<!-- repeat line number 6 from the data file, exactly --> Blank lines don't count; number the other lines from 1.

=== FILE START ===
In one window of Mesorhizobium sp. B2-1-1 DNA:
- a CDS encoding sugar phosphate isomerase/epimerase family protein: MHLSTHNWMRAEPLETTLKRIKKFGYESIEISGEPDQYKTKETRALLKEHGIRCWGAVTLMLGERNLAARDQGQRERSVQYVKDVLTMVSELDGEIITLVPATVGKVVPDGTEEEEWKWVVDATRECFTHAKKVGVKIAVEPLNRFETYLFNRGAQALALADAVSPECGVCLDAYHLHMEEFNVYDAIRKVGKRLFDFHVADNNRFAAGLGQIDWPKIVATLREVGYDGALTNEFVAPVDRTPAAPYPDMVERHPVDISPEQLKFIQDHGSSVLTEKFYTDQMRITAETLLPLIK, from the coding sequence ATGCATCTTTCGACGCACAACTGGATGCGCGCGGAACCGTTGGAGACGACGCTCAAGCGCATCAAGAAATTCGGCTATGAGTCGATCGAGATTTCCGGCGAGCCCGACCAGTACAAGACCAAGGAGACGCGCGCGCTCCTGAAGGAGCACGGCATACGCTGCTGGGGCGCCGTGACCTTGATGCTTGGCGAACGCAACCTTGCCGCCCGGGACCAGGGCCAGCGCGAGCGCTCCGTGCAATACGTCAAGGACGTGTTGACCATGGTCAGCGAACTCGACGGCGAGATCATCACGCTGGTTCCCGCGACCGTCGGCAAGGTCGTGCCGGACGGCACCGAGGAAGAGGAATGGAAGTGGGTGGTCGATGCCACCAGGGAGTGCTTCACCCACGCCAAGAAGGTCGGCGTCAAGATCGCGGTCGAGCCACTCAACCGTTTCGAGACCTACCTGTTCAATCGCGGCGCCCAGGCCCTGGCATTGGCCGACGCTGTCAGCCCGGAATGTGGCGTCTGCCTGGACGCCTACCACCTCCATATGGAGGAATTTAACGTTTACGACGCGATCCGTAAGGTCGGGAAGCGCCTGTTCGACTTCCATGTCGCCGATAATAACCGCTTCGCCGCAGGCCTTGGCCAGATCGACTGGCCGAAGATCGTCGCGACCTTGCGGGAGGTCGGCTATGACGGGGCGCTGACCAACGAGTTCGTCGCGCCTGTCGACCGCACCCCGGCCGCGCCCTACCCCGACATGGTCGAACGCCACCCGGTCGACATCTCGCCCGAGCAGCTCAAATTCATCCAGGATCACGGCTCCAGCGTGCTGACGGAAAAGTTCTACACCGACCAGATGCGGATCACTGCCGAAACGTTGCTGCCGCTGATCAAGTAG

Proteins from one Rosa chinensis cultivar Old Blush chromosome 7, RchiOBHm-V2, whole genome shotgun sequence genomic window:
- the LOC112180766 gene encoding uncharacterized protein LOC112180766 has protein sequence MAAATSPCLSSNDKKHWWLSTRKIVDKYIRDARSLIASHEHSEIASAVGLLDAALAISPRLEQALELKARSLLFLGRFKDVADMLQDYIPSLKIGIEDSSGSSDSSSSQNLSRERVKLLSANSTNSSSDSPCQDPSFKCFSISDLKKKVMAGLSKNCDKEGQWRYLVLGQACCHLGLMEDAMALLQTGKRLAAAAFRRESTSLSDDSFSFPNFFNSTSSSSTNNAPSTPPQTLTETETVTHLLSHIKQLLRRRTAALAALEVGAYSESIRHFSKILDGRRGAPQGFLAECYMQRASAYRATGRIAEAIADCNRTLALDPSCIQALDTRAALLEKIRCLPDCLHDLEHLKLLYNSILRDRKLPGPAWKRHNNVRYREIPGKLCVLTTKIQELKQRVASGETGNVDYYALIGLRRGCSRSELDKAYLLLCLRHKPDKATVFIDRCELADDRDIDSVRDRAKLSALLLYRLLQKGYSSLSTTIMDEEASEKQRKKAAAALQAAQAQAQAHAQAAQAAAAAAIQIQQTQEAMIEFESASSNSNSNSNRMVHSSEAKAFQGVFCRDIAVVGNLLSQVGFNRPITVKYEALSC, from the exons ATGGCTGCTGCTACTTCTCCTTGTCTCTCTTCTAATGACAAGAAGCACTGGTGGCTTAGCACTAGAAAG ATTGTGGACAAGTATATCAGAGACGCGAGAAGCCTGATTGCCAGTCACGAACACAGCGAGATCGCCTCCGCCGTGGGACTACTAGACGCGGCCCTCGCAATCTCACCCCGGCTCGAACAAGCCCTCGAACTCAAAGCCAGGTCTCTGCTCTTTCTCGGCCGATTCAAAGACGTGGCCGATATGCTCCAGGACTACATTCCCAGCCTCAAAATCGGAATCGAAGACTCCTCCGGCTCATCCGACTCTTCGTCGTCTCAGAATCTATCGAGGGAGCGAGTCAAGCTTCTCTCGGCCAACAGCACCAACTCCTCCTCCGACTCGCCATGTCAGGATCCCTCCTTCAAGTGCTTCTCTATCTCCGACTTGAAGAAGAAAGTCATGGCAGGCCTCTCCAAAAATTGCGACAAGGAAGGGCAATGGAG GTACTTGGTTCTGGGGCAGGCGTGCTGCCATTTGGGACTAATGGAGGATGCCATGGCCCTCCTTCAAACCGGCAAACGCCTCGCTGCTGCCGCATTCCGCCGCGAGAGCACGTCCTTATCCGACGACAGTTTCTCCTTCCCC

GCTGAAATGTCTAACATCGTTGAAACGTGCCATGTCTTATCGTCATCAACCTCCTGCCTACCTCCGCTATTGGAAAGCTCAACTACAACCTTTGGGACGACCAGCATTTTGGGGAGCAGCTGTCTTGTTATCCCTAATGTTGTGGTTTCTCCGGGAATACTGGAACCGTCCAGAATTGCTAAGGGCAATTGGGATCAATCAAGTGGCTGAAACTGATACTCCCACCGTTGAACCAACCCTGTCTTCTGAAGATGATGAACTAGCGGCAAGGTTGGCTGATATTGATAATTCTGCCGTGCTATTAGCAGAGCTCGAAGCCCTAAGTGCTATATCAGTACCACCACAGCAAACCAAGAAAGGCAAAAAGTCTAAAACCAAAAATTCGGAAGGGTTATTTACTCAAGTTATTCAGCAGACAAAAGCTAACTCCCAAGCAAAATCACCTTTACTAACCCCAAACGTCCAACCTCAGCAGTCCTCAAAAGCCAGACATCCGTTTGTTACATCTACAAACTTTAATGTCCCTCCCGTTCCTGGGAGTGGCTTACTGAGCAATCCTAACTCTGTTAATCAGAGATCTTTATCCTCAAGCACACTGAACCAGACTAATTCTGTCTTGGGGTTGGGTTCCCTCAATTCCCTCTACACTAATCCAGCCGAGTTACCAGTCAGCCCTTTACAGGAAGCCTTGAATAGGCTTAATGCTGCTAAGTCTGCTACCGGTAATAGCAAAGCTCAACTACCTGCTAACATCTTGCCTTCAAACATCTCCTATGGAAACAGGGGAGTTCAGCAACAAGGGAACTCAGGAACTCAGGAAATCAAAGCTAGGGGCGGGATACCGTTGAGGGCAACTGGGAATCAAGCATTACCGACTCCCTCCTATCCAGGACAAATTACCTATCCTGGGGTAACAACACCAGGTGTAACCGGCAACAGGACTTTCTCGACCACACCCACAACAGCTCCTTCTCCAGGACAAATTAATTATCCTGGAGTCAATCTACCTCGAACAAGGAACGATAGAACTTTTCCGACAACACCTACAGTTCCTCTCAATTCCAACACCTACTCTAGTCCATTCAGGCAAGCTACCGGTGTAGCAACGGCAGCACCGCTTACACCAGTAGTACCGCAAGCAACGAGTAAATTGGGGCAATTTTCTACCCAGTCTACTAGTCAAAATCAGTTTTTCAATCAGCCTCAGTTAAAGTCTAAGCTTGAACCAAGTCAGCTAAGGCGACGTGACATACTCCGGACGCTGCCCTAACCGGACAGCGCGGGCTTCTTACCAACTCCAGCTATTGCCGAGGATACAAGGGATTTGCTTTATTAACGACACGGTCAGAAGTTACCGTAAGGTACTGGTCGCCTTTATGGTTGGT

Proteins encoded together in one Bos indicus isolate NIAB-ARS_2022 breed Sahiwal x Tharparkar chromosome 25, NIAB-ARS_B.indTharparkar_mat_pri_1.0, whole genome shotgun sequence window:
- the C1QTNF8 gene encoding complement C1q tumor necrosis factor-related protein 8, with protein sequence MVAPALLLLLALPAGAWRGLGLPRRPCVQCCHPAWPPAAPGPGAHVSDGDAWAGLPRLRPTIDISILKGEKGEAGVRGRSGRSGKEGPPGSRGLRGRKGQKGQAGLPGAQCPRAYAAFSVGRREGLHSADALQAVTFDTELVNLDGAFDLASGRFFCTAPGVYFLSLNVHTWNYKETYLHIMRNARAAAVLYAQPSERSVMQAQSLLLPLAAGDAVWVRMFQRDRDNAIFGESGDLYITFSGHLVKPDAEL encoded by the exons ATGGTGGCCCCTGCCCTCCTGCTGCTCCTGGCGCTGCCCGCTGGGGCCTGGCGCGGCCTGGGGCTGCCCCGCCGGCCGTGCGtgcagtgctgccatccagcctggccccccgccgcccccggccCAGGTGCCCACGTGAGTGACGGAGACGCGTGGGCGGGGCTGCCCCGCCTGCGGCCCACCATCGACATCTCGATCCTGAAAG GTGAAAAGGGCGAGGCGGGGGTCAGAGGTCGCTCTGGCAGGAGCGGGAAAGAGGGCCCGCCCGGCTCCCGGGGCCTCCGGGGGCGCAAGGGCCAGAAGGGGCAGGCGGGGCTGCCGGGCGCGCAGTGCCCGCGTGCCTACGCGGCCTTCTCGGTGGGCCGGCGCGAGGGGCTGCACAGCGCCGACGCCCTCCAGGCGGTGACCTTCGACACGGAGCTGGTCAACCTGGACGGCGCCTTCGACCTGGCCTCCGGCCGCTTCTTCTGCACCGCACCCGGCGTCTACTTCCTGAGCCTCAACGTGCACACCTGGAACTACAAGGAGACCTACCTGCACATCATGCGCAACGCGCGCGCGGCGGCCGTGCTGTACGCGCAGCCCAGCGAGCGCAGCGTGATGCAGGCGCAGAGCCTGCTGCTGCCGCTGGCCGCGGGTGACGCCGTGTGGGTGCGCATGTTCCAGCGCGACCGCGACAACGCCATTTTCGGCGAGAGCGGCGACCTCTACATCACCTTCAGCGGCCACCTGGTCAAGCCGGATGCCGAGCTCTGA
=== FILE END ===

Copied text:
Proteins encoded together in one Bos indicus isolate NIAB-ARS_2022 breed Sahiwal x Tharparkar chromosome 25, NIAB-ARS_B.indTharparkar_mat_pri_1.0, whole genome shotgun sequence window: